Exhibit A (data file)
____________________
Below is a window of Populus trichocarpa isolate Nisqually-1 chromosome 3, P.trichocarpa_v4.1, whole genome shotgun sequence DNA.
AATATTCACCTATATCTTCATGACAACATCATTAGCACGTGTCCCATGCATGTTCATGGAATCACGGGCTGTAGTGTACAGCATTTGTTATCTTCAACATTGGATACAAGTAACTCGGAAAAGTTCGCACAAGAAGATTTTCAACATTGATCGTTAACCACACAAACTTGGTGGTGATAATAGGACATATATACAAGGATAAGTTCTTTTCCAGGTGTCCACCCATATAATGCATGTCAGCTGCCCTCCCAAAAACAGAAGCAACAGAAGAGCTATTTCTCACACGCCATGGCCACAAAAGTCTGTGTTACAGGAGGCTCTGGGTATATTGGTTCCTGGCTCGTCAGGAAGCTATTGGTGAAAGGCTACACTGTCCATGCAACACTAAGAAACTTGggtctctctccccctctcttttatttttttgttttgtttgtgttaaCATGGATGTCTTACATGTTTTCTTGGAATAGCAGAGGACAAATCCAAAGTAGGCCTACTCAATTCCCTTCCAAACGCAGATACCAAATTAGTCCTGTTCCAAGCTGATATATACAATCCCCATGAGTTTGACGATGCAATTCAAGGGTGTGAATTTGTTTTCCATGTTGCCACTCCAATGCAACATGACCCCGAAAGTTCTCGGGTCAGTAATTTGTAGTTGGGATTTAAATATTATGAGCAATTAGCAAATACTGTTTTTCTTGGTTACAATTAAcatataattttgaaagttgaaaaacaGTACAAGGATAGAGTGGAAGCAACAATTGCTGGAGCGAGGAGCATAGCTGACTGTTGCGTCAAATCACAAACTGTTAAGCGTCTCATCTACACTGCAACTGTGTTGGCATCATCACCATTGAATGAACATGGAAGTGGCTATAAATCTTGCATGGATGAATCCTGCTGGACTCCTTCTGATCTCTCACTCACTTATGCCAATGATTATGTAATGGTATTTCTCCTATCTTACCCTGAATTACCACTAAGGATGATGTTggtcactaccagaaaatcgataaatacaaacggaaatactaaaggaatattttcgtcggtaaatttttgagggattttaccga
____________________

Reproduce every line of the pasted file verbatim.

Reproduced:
Below is a window of Populus trichocarpa isolate Nisqually-1 chromosome 3, P.trichocarpa_v4.1, whole genome shotgun sequence DNA.
AATATTCACCTATATCTTCATGACAACATCATTAGCACGTGTCCCATGCATGTTCATGGAATCACGGGCTGTAGTGTACAGCATTTGTTATCTTCAACATTGGATACAAGTAACTCGGAAAAGTTCGCACAAGAAGATTTTCAACATTGATCGTTAACCACACAAACTTGGTGGTGATAATAGGACATATATACAAGGATAAGTTCTTTTCCAGGTGTCCACCCATATAATGCATGTCAGCTGCCCTCCCAAAAACAGAAGCAACAGAAGAGCTATTTCTCACACGCCATGGCCACAAAAGTCTGTGTTACAGGAGGCTCTGGGTATATTGGTTCCTGGCTCGTCAGGAAGCTATTGGTGAAAGGCTACACTGTCCATGCAACACTAAGAAACTTGggtctctctccccctctcttttatttttttgttttgtttgtgttaaCATGGATGTCTTACATGTTTTCTTGGAATAGCAGAGGACAAATCCAAAGTAGGCCTACTCAATTCCCTTCCAAACGCAGATACCAAATTAGTCCTGTTCCAAGCTGATATATACAATCCCCATGAGTTTGACGATGCAATTCAAGGGTGTGAATTTGTTTTCCATGTTGCCACTCCAATGCAACATGACCCCGAAAGTTCTCGGGTCAGTAATTTGTAGTTGGGATTTAAATATTATGAGCAATTAGCAAATACTGTTTTTCTTGGTTACAATTAAcatataattttgaaagttgaaaaacaGTACAAGGATAGAGTGGAAGCAACAATTGCTGGAGCGAGGAGCATAGCTGACTGTTGCGTCAAATCACAAACTGTTAAGCGTCTCATCTACACTGCAACTGTGTTGGCATCATCACCATTGAATGAACATGGAAGTGGCTATAAATCTTGCATGGATGAATCCTGCTGGACTCCTTCTGATCTCTCACTCACTTATGCCAATGATTATGTAATGGTATTTCTCCTATCTTACCCTGAATTACCACTAAGGATGATGTTggtcactaccagaaaatcgataaatacaaacggaaatactaaaggaatattttcgtcggtaaatttttgagggattttaccga